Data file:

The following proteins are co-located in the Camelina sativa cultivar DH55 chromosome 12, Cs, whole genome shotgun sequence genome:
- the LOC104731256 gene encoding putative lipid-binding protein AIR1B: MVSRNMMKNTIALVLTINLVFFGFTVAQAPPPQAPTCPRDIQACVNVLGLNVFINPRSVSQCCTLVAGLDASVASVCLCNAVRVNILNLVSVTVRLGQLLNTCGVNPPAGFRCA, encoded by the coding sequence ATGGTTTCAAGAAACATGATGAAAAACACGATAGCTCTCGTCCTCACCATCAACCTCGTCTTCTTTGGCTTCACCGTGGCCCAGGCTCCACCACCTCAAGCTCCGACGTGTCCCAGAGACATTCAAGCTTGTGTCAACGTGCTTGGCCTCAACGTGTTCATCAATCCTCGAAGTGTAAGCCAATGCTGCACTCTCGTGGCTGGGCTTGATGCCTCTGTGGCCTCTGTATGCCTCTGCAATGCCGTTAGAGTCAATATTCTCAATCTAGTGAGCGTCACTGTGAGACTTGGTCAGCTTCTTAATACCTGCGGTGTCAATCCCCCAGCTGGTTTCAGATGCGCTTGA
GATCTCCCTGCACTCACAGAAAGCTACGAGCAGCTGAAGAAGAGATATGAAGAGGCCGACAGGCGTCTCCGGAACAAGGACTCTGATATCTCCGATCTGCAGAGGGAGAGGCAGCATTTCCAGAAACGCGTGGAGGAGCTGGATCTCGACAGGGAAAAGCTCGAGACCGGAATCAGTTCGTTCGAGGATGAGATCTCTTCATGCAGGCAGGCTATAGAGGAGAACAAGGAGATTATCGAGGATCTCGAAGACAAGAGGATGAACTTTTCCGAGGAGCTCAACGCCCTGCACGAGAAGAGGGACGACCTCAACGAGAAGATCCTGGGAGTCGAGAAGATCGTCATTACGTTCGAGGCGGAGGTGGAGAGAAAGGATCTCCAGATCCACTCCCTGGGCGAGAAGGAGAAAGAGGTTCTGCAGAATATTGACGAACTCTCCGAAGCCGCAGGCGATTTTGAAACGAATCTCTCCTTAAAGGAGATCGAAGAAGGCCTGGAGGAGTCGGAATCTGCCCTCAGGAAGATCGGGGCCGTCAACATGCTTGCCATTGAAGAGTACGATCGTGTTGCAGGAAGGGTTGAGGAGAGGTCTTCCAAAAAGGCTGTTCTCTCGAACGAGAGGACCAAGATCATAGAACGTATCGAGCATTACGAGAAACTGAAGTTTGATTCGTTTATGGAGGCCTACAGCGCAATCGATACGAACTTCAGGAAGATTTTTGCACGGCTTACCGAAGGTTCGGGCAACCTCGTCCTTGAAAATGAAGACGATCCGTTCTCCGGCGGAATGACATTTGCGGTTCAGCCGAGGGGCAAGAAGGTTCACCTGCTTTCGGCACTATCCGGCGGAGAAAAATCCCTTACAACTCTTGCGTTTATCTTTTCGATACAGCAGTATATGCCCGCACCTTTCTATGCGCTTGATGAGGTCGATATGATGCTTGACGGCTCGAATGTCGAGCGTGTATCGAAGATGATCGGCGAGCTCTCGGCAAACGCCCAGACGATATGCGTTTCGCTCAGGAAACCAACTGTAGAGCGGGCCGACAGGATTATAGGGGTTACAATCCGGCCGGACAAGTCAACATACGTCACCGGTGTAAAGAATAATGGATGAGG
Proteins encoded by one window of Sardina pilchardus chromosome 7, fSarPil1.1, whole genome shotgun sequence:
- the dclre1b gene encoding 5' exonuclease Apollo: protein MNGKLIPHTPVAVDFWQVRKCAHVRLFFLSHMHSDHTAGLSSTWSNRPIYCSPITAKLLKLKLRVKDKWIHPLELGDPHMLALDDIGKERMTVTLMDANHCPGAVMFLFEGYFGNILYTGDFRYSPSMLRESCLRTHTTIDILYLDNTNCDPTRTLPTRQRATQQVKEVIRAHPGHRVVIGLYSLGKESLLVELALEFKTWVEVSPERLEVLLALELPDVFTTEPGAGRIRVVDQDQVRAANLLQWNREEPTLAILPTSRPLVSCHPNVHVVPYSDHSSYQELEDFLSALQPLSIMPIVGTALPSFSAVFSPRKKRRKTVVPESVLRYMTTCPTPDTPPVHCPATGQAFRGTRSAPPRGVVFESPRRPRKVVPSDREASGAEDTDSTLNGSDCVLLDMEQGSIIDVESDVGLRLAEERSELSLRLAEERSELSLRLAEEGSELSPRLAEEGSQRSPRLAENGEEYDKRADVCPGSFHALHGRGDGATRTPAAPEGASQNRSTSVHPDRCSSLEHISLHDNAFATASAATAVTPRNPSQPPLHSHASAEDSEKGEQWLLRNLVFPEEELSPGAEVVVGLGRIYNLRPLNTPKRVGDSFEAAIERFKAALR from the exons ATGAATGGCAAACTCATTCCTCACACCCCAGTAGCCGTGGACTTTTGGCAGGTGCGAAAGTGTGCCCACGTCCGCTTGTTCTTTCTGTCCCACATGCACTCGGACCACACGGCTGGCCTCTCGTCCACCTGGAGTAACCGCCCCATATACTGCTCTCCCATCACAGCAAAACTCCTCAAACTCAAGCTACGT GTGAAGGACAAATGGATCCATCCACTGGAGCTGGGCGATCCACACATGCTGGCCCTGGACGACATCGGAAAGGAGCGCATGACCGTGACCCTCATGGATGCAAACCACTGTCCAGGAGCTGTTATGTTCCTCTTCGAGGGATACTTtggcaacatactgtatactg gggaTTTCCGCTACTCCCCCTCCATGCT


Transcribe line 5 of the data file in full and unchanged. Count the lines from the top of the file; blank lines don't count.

- the dclre1b gene encoding 5' exonuclease Apollo: protein MNGKLIPHTPVAVDFWQVRKCAHVRLFFLSHMHSDHTAGLSSTWSNRPIYCSPITAKLLKLKLRVKDKWIHPLELGDPHMLALDDIGKERMTVTLMDANHCPGAVMFLFEGYFGNILYTGDFRYSPSMLRESCLRTHTTIDILYLDNTNCDPTRTLPTRQRATQQVKEVIRAHPGHRVVIGLYSLGKESLLVELALEFKTWVEVSPERLEVLLALELPDVFTTEPGAGRIRVVDQDQVRAANLLQWNREEPTLAILPTSRPLVSCHPNVHVVPYSDHSSYQELEDFLSALQPLSIMPIVGTALPSFSAVFSPRKKRRKTVVPESVLRYMTTCPTPDTPPVHCPATGQAFRGTRSAPPRGVVFESPRRPRKVVPSDREASGAEDTDSTLNGSDCVLLDMEQGSIIDVESDVGLRLAEERSELSLRLAEERSELSLRLAEEGSELSPRLAEEGSQRSPRLAENGEEYDKRADVCPGSFHALHGRGDGATRTPAAPEGASQNRSTSVHPDRCSSLEHISLHDNAFATASAATAVTPRNPSQPPLHSHASAEDSEKGEQWLLRNLVFPEEELSPGAEVVVGLGRIYNLRPLNTPKRVGDSFEAAIERFKAALR from the exons ATGAATGGCAAACTCATTCCTCACACCCCAGTAGCCGTGGACTTTTGGCAGGTGCGAAAGTGTGCCCACGTCCGCTTGTTCTTTCTGTCCCACATGCACTCGGACCACACGGCTGGCCTCTCGTCCACCTGGAGTAACCGCCCCATATACTGCTCTCCCATCACAGCAAAACTCCTCAAACTCAAGCTACGT GTGAAGGACAAATGGATCCATCCACTGGAGCTGGGCGATCCACACATGCTGGCCCTGGACGACATCGGAAAGGAGCGCATGACCGTGACCCTCATGGATGCAAACCACTGTCCAGGAGCTGTTATGTTCCTCTTCGAGGGATACTTtggcaacatactgtatactg gggaTTTCCGCTACTCCCCCTCCATGCT